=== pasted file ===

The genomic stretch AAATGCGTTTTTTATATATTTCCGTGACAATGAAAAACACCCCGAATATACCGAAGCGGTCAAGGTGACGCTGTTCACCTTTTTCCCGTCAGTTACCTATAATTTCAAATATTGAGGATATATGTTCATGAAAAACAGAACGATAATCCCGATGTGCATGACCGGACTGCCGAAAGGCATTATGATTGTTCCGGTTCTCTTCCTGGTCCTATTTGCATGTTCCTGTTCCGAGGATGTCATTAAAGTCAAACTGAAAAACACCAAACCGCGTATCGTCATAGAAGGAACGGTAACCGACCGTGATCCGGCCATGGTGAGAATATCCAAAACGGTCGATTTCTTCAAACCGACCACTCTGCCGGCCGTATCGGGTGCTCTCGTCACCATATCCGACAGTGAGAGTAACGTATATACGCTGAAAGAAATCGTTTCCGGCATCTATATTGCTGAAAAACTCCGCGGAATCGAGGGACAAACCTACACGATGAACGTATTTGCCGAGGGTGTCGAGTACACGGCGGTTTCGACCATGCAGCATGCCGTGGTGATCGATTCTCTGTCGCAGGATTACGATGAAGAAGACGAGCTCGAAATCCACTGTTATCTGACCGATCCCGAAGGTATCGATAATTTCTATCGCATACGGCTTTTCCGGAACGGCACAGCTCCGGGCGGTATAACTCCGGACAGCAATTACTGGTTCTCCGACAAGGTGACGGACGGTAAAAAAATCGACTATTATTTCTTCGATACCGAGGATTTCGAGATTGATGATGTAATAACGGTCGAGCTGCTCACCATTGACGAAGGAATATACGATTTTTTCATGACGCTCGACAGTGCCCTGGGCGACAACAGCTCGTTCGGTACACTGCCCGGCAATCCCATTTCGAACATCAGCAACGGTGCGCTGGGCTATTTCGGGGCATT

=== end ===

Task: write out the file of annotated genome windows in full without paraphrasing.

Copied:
The genomic stretch AAATGCGTTTTTTATATATTTCCGTGACAATGAAAAACACCCCGAATATACCGAAGCGGTCAAGGTGACGCTGTTCACCTTTTTCCCGTCAGTTACCTATAATTTCAAATATTGAGGATATATGTTCATGAAAAACAGAACGATAATCCCGATGTGCATGACCGGACTGCCGAAAGGCATTATGATTGTTCCGGTTCTCTTCCTGGTCCTATTTGCATGTTCCTGTTCCGAGGATGTCATTAAAGTCAAACTGAAAAACACCAAACCGCGTATCGTCATAGAAGGAACGGTAACCGACCGTGATCCGGCCATGGTGAGAATATCCAAAACGGTCGATTTCTTCAAACCGACCACTCTGCCGGCCGTATCGGGTGCTCTCGTCACCATATCCGACAGTGAGAGTAACGTATATACGCTGAAAGAAATCGTTTCCGGCATCTATATTGCTGAAAAACTCCGCGGAATCGAGGGACAAACCTACACGATGAACGTATTTGCCGAGGGTGTCGAGTACACGGCGGTTTCGACCATGCAGCATGCCGTGGTGATCGATTCTCTGTCGCAGGATTACGATGAAGAAGACGAGCTCGAAATCCACTGTTATCTGACCGATCCCGAAGGTATCGATAATTTCTATCGCATACGGCTTTTCCGGAACGGCACAGCTCCGGGCGGTATAACTCCGGACAGCAATTACTGGTTCTCCGACAAGGTGACGGACGGTAAAAAAATCGACTATTATTTCTTCGATACCGAGGATTTCGAGATTGATGATGTAATAACGGTCGAGCTGCTCACCATTGACGAAGGAATATACGATTTTTTCATGACGCTCGACAGTGCCCTGGGCGACAACAGCTCGTTCGGTACACTGCCCGGCAATCCCATTTCGAACATCAGCAACGGTGCGCTGGGCTATTTCGGGGCATT